, Volume 42, Issue 6, pp 921-938
Date: 15 Feb 2013

Age and the Explanation of Crime, Revisited

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Abstract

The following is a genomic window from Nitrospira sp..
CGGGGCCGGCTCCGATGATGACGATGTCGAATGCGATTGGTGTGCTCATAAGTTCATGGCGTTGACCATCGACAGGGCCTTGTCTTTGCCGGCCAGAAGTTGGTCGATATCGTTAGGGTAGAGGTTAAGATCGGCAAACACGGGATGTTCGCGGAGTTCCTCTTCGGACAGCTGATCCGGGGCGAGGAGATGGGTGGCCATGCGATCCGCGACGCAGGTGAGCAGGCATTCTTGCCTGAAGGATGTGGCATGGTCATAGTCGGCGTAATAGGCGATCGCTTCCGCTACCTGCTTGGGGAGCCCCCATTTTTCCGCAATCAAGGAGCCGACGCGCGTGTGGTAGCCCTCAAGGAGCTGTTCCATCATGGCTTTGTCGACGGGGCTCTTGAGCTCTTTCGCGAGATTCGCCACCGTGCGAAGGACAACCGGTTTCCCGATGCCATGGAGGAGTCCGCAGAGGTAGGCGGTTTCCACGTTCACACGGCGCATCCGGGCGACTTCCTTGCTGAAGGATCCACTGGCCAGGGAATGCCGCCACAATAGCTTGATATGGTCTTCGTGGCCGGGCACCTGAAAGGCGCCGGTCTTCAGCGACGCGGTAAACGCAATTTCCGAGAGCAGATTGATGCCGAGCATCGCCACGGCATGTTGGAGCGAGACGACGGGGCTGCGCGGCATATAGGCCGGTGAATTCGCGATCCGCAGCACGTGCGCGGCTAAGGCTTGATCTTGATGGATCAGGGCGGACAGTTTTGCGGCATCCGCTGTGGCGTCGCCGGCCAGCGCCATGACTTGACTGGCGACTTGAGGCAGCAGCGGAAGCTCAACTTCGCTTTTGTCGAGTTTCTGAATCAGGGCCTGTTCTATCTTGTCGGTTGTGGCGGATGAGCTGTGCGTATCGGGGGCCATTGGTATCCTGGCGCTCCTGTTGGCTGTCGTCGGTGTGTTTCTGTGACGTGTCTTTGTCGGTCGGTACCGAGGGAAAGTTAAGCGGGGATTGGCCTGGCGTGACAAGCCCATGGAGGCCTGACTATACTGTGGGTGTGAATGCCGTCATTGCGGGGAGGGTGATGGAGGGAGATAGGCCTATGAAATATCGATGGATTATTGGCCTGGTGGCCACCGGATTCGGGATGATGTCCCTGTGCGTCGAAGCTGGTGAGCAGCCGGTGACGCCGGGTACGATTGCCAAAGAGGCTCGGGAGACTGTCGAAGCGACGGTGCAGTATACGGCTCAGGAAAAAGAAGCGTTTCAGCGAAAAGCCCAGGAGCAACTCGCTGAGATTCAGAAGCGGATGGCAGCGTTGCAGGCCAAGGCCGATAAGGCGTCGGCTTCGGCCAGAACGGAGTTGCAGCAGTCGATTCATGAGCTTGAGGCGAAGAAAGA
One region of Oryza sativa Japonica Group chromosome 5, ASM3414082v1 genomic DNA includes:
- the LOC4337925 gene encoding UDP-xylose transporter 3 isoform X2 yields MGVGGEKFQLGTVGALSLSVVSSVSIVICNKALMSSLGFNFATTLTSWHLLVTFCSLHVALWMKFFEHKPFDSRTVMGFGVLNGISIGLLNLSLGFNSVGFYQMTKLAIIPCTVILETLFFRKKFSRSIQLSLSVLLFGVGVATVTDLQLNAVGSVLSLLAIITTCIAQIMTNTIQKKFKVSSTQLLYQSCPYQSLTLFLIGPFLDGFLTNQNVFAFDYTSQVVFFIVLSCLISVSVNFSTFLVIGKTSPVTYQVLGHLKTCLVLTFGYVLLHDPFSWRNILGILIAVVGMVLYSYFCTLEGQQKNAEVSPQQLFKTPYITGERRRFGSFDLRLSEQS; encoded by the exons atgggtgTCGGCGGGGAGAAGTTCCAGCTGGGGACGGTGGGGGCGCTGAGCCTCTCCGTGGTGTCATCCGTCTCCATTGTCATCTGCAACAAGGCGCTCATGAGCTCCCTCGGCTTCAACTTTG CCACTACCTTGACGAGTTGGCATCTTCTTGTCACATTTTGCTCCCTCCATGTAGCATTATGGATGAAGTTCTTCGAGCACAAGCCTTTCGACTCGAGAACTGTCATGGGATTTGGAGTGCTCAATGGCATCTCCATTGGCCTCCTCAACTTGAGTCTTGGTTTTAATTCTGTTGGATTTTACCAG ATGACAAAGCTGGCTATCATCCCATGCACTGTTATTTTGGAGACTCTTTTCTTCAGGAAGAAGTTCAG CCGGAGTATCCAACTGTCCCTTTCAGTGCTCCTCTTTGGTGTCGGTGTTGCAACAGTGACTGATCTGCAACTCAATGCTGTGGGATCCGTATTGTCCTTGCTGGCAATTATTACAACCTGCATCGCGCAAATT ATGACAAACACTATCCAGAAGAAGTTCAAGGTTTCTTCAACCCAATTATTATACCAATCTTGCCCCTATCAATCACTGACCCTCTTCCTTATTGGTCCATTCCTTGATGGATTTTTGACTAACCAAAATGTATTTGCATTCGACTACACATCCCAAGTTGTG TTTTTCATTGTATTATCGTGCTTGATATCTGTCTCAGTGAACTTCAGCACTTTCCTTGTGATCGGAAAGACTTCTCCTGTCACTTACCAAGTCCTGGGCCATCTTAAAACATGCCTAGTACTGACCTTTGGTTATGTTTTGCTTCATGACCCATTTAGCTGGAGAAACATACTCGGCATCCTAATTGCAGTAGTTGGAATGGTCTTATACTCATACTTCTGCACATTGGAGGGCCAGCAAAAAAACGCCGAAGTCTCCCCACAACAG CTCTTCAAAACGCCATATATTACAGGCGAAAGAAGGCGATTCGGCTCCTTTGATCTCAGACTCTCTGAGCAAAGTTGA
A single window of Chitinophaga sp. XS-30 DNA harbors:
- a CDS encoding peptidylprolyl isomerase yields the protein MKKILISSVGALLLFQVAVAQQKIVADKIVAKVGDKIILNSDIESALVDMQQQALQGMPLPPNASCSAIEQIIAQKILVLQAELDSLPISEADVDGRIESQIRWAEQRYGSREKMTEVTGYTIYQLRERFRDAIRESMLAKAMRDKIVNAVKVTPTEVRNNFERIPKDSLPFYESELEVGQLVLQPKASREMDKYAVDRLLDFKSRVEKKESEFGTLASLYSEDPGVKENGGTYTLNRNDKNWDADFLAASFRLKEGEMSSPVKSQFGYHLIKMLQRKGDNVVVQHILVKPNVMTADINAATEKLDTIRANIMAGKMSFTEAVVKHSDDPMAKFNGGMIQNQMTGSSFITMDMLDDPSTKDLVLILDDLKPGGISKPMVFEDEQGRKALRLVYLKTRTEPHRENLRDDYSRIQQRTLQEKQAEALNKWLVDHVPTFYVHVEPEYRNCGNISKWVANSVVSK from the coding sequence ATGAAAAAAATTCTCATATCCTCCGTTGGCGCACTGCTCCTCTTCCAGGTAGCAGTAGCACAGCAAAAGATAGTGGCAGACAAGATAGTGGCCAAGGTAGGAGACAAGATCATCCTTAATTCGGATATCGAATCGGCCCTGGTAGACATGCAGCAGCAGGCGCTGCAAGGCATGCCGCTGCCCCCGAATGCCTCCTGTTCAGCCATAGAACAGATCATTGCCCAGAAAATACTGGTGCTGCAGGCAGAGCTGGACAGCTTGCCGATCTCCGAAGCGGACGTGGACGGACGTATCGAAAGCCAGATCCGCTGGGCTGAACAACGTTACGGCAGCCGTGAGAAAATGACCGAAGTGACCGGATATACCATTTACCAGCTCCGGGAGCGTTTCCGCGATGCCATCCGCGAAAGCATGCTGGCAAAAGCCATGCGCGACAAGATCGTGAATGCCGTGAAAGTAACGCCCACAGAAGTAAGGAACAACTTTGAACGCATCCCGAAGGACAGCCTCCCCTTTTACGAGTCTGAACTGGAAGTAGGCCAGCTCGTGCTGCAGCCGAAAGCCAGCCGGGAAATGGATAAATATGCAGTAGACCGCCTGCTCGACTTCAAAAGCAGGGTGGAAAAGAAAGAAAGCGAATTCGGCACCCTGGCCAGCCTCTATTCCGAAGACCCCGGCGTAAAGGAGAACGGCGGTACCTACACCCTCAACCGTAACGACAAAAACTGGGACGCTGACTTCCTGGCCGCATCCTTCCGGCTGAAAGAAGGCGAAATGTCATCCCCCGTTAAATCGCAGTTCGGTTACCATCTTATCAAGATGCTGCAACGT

Age is one of the most robust correlates of criminal behavior. Yet, explanations for this relationship are varied and conflicting. Developmental theories point to a multitude of sociological, psychological, and biological changes that occur during adolescence and adulthood. One prominent criminological perspective outlined by Gottfredson and Hirschi claims that age has a direct effect on crime, inexplicable from sociological and psychological variables. Despite the attention this claim has received, few direct empirical tests of it have been conducted. We use data from Pathways to Desistance, a longitudinal study of over 1,300 serious youthful offenders (85.8 % male, 40.1 % African-American, 34.3 % Hispanic, 21.0 % White), to test this claim. On average, youths were 16.5 years old at the initial interview and were followed for 7 years. We use multilevel longitudinal models to assess the extent to which the direct effects of age are reduced to statistical and substantive non-significance when constructs from a wide range of developmental and criminological theories are controlled. Unlike previous studies, we are able to control for changes across numerous realms emphasized within differing theoretical perspectives including social control (e.g., employment and marriage), procedural justice (e.g., perceptions of the legitimacy and fairness of the legal system), learning (e.g., gang membership and exposure to antisocial peers), strain (e.g., victimization and relationship breakup), psychosocial maturity (e.g., impulse control, self-regulation and moral disengagement), and rational choice (e.g., costs and rewards of crime). Assessed separately, these perspectives explain anywhere from 3 % (procedural justice) to 49 % (social learning) of the age-crime relationship. Together, changes in these constructs explain 69 % of the drop in crime from ages 15 to 25. We conclude that the relationship between age and crime in adolescence and early adulthood is largely explainable, though not entirely, attributable to multiple co-occurring developmental changes.